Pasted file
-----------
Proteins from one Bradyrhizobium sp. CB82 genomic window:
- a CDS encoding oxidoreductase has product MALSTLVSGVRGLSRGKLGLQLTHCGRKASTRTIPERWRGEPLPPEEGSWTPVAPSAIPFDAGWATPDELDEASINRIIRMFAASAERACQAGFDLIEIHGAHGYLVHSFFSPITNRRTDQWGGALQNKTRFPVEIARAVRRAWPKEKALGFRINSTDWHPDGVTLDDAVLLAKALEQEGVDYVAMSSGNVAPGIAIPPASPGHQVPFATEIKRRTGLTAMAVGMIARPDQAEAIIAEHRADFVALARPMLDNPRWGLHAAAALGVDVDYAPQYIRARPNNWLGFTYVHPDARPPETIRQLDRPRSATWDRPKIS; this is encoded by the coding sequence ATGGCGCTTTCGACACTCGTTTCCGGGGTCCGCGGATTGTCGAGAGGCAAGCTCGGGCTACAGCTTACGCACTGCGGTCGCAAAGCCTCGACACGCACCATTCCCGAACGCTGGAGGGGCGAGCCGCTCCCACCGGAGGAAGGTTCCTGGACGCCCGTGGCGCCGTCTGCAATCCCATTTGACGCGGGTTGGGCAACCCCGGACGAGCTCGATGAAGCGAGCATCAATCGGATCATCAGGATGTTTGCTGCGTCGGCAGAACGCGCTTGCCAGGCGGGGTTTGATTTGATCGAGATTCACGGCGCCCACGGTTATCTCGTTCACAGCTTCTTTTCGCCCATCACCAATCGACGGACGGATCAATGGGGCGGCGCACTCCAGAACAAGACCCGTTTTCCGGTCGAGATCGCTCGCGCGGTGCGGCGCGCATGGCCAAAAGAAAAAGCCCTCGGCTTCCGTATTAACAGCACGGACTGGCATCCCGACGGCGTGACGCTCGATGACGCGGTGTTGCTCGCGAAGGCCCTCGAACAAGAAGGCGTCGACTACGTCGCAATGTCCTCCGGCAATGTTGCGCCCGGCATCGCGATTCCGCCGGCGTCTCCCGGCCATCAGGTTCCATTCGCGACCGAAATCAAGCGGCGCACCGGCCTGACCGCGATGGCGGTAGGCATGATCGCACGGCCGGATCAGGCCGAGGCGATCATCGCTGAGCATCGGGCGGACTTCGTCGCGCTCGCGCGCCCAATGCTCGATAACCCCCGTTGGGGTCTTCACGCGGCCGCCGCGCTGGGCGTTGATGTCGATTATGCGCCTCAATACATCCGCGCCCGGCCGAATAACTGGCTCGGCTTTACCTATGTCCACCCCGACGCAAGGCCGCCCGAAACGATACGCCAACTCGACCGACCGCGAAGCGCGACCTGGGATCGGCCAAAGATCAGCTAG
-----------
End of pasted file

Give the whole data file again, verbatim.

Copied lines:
Proteins from one Bradyrhizobium sp. CB82 genomic window:
- a CDS encoding oxidoreductase has product MALSTLVSGVRGLSRGKLGLQLTHCGRKASTRTIPERWRGEPLPPEEGSWTPVAPSAIPFDAGWATPDELDEASINRIIRMFAASAERACQAGFDLIEIHGAHGYLVHSFFSPITNRRTDQWGGALQNKTRFPVEIARAVRRAWPKEKALGFRINSTDWHPDGVTLDDAVLLAKALEQEGVDYVAMSSGNVAPGIAIPPASPGHQVPFATEIKRRTGLTAMAVGMIARPDQAEAIIAEHRADFVALARPMLDNPRWGLHAAAALGVDVDYAPQYIRARPNNWLGFTYVHPDARPPETIRQLDRPRSATWDRPKIS; this is encoded by the coding sequence ATGGCGCTTTCGACACTCGTTTCCGGGGTCCGCGGATTGTCGAGAGGCAAGCTCGGGCTACAGCTTACGCACTGCGGTCGCAAAGCCTCGACACGCACCATTCCCGAACGCTGGAGGGGCGAGCCGCTCCCACCGGAGGAAGGTTCCTGGACGCCCGTGGCGCCGTCTGCAATCCCATTTGACGCGGGTTGGGCAACCCCGGACGAGCTCGATGAAGCGAGCATCAATCGGATCATCAGGATGTTTGCTGCGTCGGCAGAACGCGCTTGCCAGGCGGGGTTTGATTTGATCGAGATTCACGGCGCCCACGGTTATCTCGTTCACAGCTTCTTTTCGCCCATCACCAATCGACGGACGGATCAATGGGGCGGCGCACTCCAGAACAAGACCCGTTTTCCGGTCGAGATCGCTCGCGCGGTGCGGCGCGCATGGCCAAAAGAAAAAGCCCTCGGCTTCCGTATTAACAGCACGGACTGGCATCCCGACGGCGTGACGCTCGATGACGCGGTGTTGCTCGCGAAGGCCCTCGAACAAGAAGGCGTCGACTACGTCGCAATGTCCTCCGGCAATGTTGCGCCCGGCATCGCGATTCCGCCGGCGTCTCCCGGCCATCAGGTTCCATTCGCGACCGAAATCAAGCGGCGCACCGGCCTGACCGCGATGGCGGTAGGCATGATCGCACGGCCGGATCAGGCCGAGGCGATCATCGCTGAGCATCGGGCGGACTTCGTCGCGCTCGCGCGCCCAATGCTCGATAACCCCCGTTGGGGTCTTCACGCGGCCGCCGCGCTGGGCGTTGATGTCGATTATGCGCCTCAATACATCCGCGCCCGGCCGAATAACTGGCTCGGCTTTACCTATGTCCACCCCGACGCAAGGCCGCCCGAAACGATACGCCAACTCGACCGACCGCGAAGCGCGACCTGGGATCGGCCAAAGATCAGCTAG